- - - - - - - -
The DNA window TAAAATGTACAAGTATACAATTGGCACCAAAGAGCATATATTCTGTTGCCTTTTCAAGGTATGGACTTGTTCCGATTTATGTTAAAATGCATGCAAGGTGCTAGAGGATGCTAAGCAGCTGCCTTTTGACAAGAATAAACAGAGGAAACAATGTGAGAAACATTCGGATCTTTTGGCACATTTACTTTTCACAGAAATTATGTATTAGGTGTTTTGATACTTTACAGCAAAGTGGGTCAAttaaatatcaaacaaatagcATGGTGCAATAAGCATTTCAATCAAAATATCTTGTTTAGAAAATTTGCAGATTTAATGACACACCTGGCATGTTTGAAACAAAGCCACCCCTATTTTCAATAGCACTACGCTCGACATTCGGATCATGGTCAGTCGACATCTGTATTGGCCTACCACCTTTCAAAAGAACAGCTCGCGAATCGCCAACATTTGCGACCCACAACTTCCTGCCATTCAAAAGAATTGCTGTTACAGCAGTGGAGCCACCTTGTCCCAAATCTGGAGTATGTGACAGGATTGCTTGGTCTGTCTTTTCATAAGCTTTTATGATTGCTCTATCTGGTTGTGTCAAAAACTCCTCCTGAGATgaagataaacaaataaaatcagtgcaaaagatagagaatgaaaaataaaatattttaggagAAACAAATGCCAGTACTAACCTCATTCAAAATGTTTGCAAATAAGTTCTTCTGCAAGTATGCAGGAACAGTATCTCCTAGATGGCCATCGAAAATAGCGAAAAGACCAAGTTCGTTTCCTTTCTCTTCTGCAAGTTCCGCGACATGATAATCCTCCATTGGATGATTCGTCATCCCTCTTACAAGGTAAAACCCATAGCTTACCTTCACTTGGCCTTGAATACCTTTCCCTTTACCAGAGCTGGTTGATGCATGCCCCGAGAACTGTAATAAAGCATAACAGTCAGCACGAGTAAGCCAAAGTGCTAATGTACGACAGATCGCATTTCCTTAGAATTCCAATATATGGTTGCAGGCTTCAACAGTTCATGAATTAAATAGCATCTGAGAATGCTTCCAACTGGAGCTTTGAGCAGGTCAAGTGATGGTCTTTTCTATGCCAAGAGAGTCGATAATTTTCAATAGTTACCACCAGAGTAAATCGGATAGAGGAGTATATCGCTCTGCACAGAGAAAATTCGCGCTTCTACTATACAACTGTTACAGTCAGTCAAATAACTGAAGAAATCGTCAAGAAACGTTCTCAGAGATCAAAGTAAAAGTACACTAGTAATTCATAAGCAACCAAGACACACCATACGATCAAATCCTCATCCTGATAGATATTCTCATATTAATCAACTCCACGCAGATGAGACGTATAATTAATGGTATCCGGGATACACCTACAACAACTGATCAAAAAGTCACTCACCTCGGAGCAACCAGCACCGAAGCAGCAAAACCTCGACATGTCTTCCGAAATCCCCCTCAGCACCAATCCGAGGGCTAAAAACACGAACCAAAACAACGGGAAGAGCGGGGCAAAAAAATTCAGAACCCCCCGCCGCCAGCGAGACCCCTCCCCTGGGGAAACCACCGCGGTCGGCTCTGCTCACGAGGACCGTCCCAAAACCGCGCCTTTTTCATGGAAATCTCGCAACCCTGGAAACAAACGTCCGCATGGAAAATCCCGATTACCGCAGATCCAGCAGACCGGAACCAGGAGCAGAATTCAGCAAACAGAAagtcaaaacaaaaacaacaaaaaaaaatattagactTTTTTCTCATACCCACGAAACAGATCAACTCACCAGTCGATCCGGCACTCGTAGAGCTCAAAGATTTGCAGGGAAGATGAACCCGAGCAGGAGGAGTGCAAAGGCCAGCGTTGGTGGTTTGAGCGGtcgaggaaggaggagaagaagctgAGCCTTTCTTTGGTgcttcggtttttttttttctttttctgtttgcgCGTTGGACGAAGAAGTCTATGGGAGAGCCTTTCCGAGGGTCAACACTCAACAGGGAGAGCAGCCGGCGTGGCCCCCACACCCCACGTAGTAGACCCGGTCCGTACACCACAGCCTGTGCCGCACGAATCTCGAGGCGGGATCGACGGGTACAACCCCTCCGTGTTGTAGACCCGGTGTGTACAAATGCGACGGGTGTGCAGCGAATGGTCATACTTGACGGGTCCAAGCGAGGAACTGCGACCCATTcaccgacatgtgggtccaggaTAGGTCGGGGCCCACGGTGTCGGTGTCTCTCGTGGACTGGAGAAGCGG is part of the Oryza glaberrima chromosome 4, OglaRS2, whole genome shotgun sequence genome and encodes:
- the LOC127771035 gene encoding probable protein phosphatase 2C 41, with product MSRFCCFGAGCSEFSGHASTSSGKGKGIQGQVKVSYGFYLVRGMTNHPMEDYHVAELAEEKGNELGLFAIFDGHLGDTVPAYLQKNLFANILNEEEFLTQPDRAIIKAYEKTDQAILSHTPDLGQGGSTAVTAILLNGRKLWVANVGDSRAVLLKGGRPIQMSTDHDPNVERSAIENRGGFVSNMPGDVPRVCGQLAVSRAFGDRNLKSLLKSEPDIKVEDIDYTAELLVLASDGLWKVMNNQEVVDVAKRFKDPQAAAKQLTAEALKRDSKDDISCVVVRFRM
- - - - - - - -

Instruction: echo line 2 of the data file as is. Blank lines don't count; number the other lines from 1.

- the LOC127771035 gene encoding probable protein phosphatase 2C 41, with product MSRFCCFGAGCSEFSGHASTSSGKGKGIQGQVKVSYGFYLVRGMTNHPMEDYHVAELAEEKGNELGLFAIFDGHLGDTVPAYLQKNLFANILNEEEFLTQPDRAIIKAYEKTDQAILSHTPDLGQGGSTAVTAILLNGRKLWVANVGDSRAVLLKGGRPIQMSTDHDPNVERSAIENRGGFVSNMPGDVPRVCGQLAVSRAFGDRNLKSLLKSEPDIKVEDIDYTAELLVLASDGLWKVMNNQEVVDVAKRFKDPQAAAKQLTAEALKRDSKDDISCVVVRFRM